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No Mercy

Duke's postseason hopes were derailed by 14th seed Mercer in the Blue Devils' NCAA tournament opener.
Duke's postseason hopes were derailed by 14th seed Mercer in the Blue Devils' NCAA tournament opener.

RALEIGH—Live by the three, die by the three. By that logic, the Blue Devils should have had no problem Friday afternoon.

Mercer had other ideas.

Fifteen 3-pointers were not enough for No. 3 Duke to escape the 14th-seeded Bears, falling 78-71 at PNC Arena. The Blue Devils made just three two-point baskets in the second half, as Jabari Parker and Rodney Hood were never able to find a rhythm.

Parker scored 14 points but was just 4-of-14 from the floor, while Hood finished with just six points and was held scoreless in the second half. Arriving in Durham with high expectations, Parker called the loss "disappointing" and his season "incomplete."

"We didn't close the deal. We had a lot of chances to do so," said Parker, who acknowledged that the pressures of playing in March affected his style of play. "I should've treated it like any other game... [I didn't do] what I did before this: just playing."

Empty possessions down the stretch proved costly for the Blue Devils, as an errant pass out of bounds, an air-ball and a travel gave Mercer a chance to erase a 63-58 Duke lead. The Bears took advantage, scoring 11 unanswered points in the closing minutes to pull off the major upset.

Playing a Mercer squad with seven seniors, Duke head coach Mike Krzyzewski said his team showed its youth, letting a late second-half lead slip away for the fifth time this season.

Another late-game meltdown brought Duke's season to a premature end with an upset loss to Mercer.
"The tournament sometimes places you in a position where you have a younger team than the team you're playing against. Not just younger in age but in physical maturity," Krzyzewski said. "[We're] just young [inside]. I mean, we've gone through that all year."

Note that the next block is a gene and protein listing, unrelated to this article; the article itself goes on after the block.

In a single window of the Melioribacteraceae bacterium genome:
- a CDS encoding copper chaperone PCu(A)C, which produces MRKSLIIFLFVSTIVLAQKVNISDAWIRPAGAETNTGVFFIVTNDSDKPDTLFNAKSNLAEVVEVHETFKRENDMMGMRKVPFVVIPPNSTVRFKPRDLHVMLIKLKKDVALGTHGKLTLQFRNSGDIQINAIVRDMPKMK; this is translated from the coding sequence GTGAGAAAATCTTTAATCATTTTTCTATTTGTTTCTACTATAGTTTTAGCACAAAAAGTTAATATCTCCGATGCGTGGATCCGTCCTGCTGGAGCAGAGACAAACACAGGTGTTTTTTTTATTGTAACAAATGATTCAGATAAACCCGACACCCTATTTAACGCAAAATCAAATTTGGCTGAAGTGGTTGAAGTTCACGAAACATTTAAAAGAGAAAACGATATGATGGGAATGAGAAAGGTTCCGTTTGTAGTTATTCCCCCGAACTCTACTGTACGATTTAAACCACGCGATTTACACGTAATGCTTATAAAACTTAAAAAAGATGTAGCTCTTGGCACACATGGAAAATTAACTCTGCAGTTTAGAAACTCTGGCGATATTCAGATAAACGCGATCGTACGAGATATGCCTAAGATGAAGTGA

Initially, Duke was able to survive the struggles of its two leading scorers, thanks to the 3-pointer. Rasheed Sulaimon set the trigger-happy tone early for the Blue Devils, draining two corner triples on Duke's first two possessions. He and junior Quinn Cook hit big shot after big shot from downtown to pace Duke, finishing with a combined 43 points, 36 of which came via 3-pointers.

With Mercer center Daniel Coursey—the Atlantic Sun's Defensive Player of the Year—making life difficult for the Blue Devils in the key, Sulaimon and his teammates resorted to the long ball, firing away 37 times on the afternoon.

"[Mercer] really packed it in," sophomore forward Amile Jefferson said. "They did a good job of, whenever guys drove or we got it in down low, they had multiple guys crowd the paint, and that's what was there, the kick-out three."

Even with the Blue Devils' streaky shooting, the Bears (27-8) refused to roll over. Ike Kwamu poured in all 11 of his points in the first half off the bench as Mercer executed brilliantly in the half-court. The Bears shot 55.6 percent from the field and converted on 23-of-28 free throws.

With Duke (26-9) trailing 45-40, Tyler Thornton made a series of plays of the type that have defined his career in Durham. He nailed his first 3-point attempt of the afternoon to cut the deficit to two, then came up with a steal on the next Mercer possession. He couldn't finish in the lane and fell to the ground out of bounds, but scrambled up only to hit the deck again to save the ball from careening out of bounds. Thornton's hustle play earned Sulaimon two free throws, erasing what had been Mercer's largest lead of the game.

Thornton's energy created a spark for the Blue Devils on the offensive end, but the defensive letdowns that have plagued Duke in second halves all season re-emerged once more, the major reason why there will be no more hustle plays in a Duke uniform from the senior.

Another triple by Cook gave Duke the lead back at 48-45, but Mercer scored four straight points to reclaim it. Finding himself wide open again from the top of the key, Cook splashed home his fifth 3-pointer of the afternoon, putting Duke ahead 54-51 with 9:05 remaining.

Parker finally asserted himself with 5:39 remaining, converting a 3-point play to put Duke ahead 60-58. Thornton then calmly sank three free-throws to give Duke a five-point cushion.

Mercer was left celebrating as the Blue Devils once again failed to make big plays down the stretch.
But that cushion was short-lived, as the Bears—who shot more than 50 percent from the floor on the afternoon—controlled the rest of the game. Coursey led the Bears with 17 points, scoring as many two-point field goals as the entire Duke team, and Mercer got double-figure contributions from Jakob Gollon, Langston Hall and Anthony White Jr.

The Blue Devils allowed a 17-0 run down the stretch in a loss to Wake Forest March 5. This time around, it was 11 straight Mercer points that ended Duke's season prematurely.

"On the defensive end is where we've lost all the games," Hood said of Duke's plethora of second-half collapses. "People like to say offensive, we'd go in a drought, something like that. Defensively, we come down and score a bucket, and they come back with an answer. It just sucks we didn't figure it out before this tournament....I thought I'd be playing after today."


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